Haiti - Politic : Daniel Gérard Rouzier - Open letter to my compatriots
For a democratic system to work properly, it is essential that all citizens subject themselves to the will of the institutions that lead them; better yet, they must strengthen them and accept, without hesitation, the verdict that they deliver as long as that verdict is transparent and legal. For a democratic system to work properly, it is just as essential that the elected officials responsible for making laws abide by them without exception.
Our Lower House Representatives were duly elected to the Parliament by the people and, by voting against my ratification as Prime Minister, they fulfilled the role that their conscience imposed on them. Nothing, however, entitled them to violate my rights or, at the very least, to allow that they be violated by some of their peers with complete impunity.
Faced with a branch of government ever so complacent in arbitrariness and in lies, I take on the responsibility to correct the malicious and false statements that were unfortunately made by some of its members, even when the Parliamentary Commission in charge of analyzing my nomination already had all the information needed to contradict the slanderers and set the record straight and even when I made sure to hold, together with the President, a press conference on June 21st to present the complete facts. Allow me, in passing, to note that neither the congressman from the district where I was born and still live, nor the congressmen from the two districts where I am among the entrepreneurs who create the most jobs and who are the biggest taxpayers, nor the chambers of commerce that my businesses belong to, came to my defense.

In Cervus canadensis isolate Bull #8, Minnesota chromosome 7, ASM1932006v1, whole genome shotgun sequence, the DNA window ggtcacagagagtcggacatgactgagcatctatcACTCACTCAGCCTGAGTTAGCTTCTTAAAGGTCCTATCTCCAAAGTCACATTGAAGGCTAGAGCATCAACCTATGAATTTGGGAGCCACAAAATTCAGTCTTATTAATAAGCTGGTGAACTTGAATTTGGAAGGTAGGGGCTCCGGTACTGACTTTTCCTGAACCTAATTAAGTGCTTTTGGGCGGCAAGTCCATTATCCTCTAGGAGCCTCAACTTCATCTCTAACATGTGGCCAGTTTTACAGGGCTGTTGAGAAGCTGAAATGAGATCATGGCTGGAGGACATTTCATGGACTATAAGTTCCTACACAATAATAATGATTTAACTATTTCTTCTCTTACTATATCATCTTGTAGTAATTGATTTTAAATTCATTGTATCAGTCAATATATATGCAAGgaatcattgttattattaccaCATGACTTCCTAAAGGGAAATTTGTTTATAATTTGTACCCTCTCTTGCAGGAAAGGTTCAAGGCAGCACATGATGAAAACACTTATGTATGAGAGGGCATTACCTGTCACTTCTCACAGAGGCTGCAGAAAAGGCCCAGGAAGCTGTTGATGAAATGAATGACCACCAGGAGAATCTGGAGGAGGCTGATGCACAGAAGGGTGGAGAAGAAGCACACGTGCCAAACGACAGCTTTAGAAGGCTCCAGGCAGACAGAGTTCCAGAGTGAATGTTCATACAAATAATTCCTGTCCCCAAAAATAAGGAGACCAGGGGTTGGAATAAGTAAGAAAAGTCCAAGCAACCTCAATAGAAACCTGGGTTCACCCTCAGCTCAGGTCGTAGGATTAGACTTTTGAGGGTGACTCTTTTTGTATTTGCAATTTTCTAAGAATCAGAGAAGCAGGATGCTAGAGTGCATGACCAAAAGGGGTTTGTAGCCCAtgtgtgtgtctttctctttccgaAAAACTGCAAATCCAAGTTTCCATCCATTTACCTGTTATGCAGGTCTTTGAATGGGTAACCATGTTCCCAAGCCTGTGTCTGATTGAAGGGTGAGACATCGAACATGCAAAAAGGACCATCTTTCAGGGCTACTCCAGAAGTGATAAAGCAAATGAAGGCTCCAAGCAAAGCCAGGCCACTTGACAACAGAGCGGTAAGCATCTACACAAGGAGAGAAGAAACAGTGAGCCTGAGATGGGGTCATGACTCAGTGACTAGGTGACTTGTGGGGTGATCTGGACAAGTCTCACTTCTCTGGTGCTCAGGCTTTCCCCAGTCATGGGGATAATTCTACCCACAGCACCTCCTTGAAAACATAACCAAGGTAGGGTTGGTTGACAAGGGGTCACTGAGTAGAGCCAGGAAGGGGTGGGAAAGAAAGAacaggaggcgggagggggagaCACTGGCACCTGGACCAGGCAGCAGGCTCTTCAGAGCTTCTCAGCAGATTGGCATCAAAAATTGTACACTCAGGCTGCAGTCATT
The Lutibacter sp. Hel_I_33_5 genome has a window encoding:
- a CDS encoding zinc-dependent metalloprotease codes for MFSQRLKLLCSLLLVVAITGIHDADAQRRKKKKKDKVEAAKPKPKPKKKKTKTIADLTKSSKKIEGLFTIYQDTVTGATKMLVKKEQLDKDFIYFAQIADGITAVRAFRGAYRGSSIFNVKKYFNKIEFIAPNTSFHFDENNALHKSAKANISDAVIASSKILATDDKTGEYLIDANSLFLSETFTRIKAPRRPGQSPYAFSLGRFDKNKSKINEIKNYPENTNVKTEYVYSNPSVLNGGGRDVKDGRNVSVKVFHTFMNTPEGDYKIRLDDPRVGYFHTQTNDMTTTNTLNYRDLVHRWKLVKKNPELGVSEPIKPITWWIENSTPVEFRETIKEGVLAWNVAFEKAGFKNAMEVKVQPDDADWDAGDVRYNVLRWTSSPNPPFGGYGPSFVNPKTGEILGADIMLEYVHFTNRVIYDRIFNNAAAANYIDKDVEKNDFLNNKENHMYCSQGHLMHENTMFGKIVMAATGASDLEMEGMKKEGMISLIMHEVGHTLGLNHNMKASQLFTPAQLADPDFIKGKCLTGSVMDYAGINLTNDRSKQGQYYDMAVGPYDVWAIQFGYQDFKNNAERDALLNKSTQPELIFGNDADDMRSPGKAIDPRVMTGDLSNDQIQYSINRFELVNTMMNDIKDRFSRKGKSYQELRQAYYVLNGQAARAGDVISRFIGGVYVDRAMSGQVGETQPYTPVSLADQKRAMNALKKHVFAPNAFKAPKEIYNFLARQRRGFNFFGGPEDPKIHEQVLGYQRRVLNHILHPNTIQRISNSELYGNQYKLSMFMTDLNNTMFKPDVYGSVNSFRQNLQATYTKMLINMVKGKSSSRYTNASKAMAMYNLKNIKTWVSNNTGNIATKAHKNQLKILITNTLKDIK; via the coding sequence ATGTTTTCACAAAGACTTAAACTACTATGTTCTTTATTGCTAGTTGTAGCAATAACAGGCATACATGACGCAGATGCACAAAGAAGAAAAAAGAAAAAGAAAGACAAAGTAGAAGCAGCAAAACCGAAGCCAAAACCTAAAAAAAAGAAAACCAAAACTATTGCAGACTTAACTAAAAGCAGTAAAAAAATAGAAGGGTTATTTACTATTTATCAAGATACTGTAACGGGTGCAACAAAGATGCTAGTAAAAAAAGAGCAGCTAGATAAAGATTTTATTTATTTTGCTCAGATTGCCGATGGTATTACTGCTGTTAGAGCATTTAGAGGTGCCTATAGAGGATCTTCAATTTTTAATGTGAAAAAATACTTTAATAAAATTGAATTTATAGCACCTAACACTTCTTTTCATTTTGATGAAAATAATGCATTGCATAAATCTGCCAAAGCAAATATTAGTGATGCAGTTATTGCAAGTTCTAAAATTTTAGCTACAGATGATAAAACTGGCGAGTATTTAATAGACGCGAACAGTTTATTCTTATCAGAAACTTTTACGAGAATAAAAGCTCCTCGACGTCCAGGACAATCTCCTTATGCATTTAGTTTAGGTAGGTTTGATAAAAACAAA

Alone in the proverbial lion’s den, I must set the record straight:
I direct those members of Parliament who feel authorized to tarnish, in all impunity, the image of honest and upstanding citizens of our country to get in touch with the DGI in order to verify the authenticity of my documents and the truthfulness of my assertions.
For the sake of historical accuracy, I am attaching, to this letter, a copy of my latest tax return, DGI’s receipt for taxes paid in addition to those withheld from my salary by my company every month on behalf of DGI as well as the tax clearance certificate delivered by DGI. The same information is available for the past five years, from fiscal year 2005-2006 to fiscal year 2009-2010 as required by law.
I want to take this opportunity to thank President Martelly for having presented me to the Nation to become Prime Minister of my country. While I have never asked him to do so, he has already set the historical record straight by informing the Nation, more than once, that I did not look for this position, that I did not scheme, nor did I lobby him for this honor. Quite the contrary!